This year’s Colorado and New Mexico Mule Deer archery season opener was an extra special event for me. One reason was because I had not seen my eldest son, Barron, since we dropped him off at the Air force Academy on June 26 for basic training. This was Parent’s Weekend, so my family and I were able to pick him up for a little mule deer and elk hunting. The second reason, I will get to later.
After leaving the Academy, we traveled to a ranch in Northern New Mexico called Rancho Lobo. We arrived on Saturday, August 30, the opening day of both Colorado and New Mexico deer and elk archery season. As it was late when we arrived, our first day of hunting was Sunday morning.
Sunday, Aug. 31
Barron and Trevor, my middle son, were all up and getting ready to head out. I had Mule deer tags for both Colorado and New Mexico, and Barron and Trevor were going to be hunting elk in New Mexico. We all wished each other “Good Luck” and headed out.
I had a one hour drive to reach a point in Colorado where I planned to hunt a series of avalanche chutes where I had seen big bucks in the past. After parking the Isuzu, I hiked, bow in hand, over a series of small ridges to get within site of the chutes. Timing was good as the sun was just beginning to paint the upper reaches of the mountain with the pink hues of early morning. I was about to be in position for some serious glassing.
As I topped the last ridge I was greeted with the sound of the first elk bugle of the season! Below me, and about 300 yards distant were a group of cows calves and young bulls, the largest of which was a 5×5. They were chasing about and generally acting in a very relaxed and playful fashion. In a week or two the attitude of these bulls will change when the first cows begin to cycle into estrus.
Many cows were bedded up in the chutes where I expected to see the mule deer. I enjoyed watching the antics of these elk, particularly the calves, of which there were many, as I carefully glassed the individual chutes for a big buck.
As the sun further illuminated the slopes, I was able to pick up four different mule deer, two bucks and two does, in my binoculars, but none of them were the monster buck I was hoping for. I stayed late into the morning hoping a big buck would materialize, but to no avail. I finally admitted defeat in the early rounds and decided to try another tactic.
Below the avalanche chutes was a shallow lake, and below that, a series of benches, draws, and Aspen groves, where I had also seen mule deer in the past. I began a decent which took me through he center of this terrain. I picked up an elk trail full of fresh tracks and began side hilling slowly, again hoping to bump into a big buck. After a few hundred yards I did indeed find some bucks, two to be exact, but neither were what I was looking for. I was able to pass undetected above them as they fed in an Aspen grove forty yards below.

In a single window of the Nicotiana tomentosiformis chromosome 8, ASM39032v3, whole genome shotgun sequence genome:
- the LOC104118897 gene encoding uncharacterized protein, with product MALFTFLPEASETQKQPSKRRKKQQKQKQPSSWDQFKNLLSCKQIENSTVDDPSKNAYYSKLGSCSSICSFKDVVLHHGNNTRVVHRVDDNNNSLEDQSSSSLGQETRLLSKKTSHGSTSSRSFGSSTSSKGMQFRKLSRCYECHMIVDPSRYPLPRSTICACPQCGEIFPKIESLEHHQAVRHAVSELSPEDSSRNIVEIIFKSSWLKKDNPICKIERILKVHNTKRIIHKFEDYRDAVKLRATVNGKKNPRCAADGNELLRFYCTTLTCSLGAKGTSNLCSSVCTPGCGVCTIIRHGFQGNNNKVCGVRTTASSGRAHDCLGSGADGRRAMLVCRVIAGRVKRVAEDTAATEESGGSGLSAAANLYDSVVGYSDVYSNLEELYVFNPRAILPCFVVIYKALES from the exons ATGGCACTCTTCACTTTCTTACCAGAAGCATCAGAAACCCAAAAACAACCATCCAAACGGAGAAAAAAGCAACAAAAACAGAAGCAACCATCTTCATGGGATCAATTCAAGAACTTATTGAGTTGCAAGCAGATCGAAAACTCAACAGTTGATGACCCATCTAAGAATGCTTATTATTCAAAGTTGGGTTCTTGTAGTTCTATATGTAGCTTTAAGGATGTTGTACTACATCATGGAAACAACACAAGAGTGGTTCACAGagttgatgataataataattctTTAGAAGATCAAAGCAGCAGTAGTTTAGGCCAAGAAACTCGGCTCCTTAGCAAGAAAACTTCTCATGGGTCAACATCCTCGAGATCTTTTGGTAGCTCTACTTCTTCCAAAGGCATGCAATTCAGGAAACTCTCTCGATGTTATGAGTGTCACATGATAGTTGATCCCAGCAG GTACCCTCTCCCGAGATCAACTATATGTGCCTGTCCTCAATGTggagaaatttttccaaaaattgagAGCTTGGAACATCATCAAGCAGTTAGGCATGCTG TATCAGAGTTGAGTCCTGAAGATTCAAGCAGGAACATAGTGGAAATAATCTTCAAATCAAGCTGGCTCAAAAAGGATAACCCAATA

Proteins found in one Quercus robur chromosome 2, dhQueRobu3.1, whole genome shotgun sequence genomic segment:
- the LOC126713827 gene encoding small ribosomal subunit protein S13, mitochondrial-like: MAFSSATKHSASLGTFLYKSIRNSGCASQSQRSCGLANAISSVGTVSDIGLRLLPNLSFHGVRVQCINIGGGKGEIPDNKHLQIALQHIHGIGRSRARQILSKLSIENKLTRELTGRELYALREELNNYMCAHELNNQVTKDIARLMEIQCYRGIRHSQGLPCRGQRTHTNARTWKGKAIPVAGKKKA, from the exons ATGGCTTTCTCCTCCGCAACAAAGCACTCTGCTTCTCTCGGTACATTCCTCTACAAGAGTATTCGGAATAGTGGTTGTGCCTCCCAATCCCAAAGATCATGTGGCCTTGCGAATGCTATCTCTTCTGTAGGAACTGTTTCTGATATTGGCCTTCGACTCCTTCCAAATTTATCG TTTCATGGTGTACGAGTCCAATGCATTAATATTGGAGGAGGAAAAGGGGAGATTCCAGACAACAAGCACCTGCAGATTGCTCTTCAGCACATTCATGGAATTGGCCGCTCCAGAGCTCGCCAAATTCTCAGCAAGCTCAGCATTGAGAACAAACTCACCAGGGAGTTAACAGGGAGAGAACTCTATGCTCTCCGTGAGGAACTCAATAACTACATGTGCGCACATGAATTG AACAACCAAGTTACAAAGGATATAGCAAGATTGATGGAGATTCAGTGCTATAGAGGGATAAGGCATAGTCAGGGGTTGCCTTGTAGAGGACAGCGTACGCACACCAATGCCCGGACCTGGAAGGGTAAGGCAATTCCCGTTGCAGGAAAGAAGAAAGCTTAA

That was my last sighting of the morning, except for a coyote, and I finally made it back to the vehicle at about 11:00AM.
Once back at camp I found that both Trevor and Barron had exceptional mornings, as each hunter was in on shootable bulls (ranch rules dictate that a bull must score 280 or better to be a shooter), and Trevor actually launched an arrow that was deflected by an unseen branch! So far, each of us considered the morning a big success with lots of sightings and good action.
After eating lunch we all headed to our tents for some much needed sleep so we would be ready for the afternoon hunt.
Again we wished each other luck as we headed out, the boys to new areas on the 8500 acre ranch, and I, to a location on the ranch where a big buck had been sighted the previous week.The description of this buck was that of a 5×5 with a kicker off his right G-2 point. Aaron Ames, the ranch biologist guessed him at a gross score of 180, which was more than big enough for me.
I was able to drive on a logging road to a location very close to the place where the buck had been seen, a welcome treat after the morning’s tour through the thin Colorado air at 10,000 feet. After getting the wind right, I moved slowly through the mixed Conifer and Aspen forest. There had been some Aspen timbering done in July and lots of new young Aspen stems were present, obviously what was attracting these bucks to the area.
It wasn’t long before I spotted the shapes of deer moving ahead of me. When they finally moved through an opening I could see that neither animal, although both bucks, were the one I was looking for. These bucks appeared to be two years old, with nice basket racks, one with nine points and the other with ten. Clearly in a few more years these deer were destined to be quality trophies with exceptional racks.
After moving completely through the habitat where the big buck had been seen, I dropped down and headed quickly back to the vehicle to try another location before the days hunting was done.